Subsequently, calls have been made for automatic pornography filters to be introduced by default that would force internet users who wish to access the material to actively opt-in to be able to do so. Earlier this month the Government announced that it would consult on proposals that would require ISPs to block customers' access to pornographic material by default.

Last month an independent Parliamentary inquiry into online child protection advised that a "network-level 'opt-in' system, maintained by ISPs" could deliver "a clean internet feed" by default, but enable consumers to "choose to receive adult content" if they so wished. The inquiry report said such a system "would preserve consumer choice but provide an additional content barrier that protected children from accessing age-inappropriate material." The inquiry members had recommended that the Government consult on the proposals.

Media reports have suggested that the Government's consultation on the issue will not be formed as part of an official 'Green Paper' but instead take the form of an independent review.

In addition, a private members bill was also put forward in the House of Lords which would have introduced a legislative "duty" on ISPs and mobile network operators that provide internet access services to "provide a service that excludes pornographic images" by default.

The Online Safety Bill, if enacted, would have enabled subscribers aged 18 to access adult content only if they actively opted-in to do so, but even then access would have to be denied unless the website featuring the images "has an age verification policy which has been used to confirm that the subscriber is aged 18 or over".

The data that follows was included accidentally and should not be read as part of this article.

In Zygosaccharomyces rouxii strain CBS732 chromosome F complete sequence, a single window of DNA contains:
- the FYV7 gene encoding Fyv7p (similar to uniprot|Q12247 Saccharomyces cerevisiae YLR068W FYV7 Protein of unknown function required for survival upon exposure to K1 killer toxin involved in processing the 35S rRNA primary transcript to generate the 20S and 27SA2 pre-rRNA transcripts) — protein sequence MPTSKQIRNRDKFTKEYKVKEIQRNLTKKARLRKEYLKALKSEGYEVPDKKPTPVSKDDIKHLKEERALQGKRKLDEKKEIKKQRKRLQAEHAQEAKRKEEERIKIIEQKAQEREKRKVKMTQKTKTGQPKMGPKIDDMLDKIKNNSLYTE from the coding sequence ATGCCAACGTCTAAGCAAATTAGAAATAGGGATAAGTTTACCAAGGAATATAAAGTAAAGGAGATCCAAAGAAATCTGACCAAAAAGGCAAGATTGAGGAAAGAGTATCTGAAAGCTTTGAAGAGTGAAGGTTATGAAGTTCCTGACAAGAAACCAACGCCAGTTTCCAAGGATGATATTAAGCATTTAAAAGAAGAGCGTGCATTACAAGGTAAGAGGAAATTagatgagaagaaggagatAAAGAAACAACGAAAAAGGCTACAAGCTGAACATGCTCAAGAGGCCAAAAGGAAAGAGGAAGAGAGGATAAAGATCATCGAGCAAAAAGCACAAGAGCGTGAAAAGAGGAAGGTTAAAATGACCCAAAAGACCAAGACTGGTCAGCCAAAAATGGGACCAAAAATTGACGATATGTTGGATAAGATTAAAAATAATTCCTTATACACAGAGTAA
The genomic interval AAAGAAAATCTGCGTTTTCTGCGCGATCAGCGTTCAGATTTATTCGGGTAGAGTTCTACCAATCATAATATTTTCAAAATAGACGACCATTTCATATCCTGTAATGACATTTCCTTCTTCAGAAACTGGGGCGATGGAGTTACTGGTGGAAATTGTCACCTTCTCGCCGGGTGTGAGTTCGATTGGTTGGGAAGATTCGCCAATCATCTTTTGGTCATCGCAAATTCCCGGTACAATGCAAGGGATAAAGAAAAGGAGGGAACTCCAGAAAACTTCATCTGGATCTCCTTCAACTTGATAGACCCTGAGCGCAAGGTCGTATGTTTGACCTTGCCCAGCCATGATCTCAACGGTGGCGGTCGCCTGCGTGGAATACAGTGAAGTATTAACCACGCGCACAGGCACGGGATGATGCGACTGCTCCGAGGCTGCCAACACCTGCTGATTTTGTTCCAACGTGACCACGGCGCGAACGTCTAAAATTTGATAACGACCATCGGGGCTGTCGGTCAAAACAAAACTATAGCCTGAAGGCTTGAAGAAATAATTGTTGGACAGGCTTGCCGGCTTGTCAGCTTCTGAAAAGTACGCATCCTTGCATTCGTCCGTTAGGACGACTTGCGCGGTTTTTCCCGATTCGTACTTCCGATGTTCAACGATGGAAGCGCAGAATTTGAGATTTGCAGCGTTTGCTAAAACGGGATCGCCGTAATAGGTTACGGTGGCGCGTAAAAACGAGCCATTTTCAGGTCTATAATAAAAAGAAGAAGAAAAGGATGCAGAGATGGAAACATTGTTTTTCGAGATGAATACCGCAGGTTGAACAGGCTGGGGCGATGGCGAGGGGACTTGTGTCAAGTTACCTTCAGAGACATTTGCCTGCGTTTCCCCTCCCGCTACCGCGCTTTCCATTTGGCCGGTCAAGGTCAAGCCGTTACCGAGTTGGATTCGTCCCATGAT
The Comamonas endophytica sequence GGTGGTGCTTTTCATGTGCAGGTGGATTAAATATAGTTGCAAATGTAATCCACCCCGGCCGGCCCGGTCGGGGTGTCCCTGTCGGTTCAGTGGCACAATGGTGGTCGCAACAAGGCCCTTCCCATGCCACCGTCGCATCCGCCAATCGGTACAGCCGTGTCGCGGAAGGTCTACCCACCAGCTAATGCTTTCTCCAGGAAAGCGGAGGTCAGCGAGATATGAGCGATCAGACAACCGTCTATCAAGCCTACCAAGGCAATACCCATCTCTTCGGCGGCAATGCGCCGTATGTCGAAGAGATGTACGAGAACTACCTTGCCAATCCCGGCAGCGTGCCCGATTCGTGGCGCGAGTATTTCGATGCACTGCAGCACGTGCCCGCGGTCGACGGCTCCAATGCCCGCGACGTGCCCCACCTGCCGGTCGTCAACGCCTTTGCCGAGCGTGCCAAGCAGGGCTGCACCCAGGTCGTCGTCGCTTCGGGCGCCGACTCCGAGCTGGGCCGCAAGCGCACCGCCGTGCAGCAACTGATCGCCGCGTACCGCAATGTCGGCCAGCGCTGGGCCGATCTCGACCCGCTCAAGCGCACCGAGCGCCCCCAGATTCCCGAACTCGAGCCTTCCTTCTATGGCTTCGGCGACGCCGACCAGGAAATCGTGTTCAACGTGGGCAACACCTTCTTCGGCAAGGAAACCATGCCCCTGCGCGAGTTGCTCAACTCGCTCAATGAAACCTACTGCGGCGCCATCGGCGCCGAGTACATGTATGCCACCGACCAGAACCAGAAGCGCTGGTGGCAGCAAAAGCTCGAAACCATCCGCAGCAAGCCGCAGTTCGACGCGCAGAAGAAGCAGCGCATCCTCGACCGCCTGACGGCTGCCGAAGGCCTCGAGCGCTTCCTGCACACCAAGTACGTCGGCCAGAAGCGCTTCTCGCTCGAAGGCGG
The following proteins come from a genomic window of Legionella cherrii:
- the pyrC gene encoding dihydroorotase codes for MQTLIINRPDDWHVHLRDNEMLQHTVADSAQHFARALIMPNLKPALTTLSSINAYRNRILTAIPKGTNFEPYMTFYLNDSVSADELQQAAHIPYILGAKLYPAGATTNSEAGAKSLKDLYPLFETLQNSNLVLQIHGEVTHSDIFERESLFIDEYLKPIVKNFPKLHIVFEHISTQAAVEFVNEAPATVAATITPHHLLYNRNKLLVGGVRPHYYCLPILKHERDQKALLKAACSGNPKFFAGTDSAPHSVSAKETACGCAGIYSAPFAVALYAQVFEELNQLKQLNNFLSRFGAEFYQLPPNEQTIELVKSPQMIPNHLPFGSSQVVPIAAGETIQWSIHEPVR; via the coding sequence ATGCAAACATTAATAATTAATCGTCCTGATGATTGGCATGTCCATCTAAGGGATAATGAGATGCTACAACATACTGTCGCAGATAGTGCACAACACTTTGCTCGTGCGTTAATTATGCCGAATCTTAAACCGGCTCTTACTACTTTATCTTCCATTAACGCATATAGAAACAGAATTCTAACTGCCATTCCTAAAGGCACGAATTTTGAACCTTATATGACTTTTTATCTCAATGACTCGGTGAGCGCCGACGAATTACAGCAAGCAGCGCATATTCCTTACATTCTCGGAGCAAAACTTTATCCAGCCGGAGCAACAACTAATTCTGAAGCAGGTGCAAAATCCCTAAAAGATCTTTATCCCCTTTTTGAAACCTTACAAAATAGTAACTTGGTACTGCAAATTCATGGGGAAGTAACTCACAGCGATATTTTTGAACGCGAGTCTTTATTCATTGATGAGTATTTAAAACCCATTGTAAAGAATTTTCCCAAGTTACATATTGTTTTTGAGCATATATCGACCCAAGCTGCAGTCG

The Bill made no progress following an initial reading in the House of Lords during the last Parliamentary session.

A trade body representative UK ISPs previously told Out-Law.com that legislating on default porn-blocking measures was neither appropriate nor required.

"It is important for parents to take an active role in what their children see and do online and configure and tailor tools as appropriate," a spokesperson for the Internet Service Providers' Association (ISPA) said. "Many ISPs already offer solutions as part of their service to help prevent users accessing unwanted content online and ISPs actively promote these to their customers." 

"Filtering by default will only reduce the degree of active interest and parental mediation, lull parents into a false sense of security and lead to over blocking. The question also arises of who decides what is pornographic and what is not," the spokesperson said.

"ISPA does not believe there is a need for legislation on this issue as there is healthy competition in the industry and ISPs are responsive to consumer demands. The Bailey Report published last year also acknowledged that 'industry already does much to help educate parents about parental controls, age-restriction and content filters'. Government should concentrate on helping educate consumers to ensure they know about the tools already available to them to restrict unwanted content," the spokesperson said.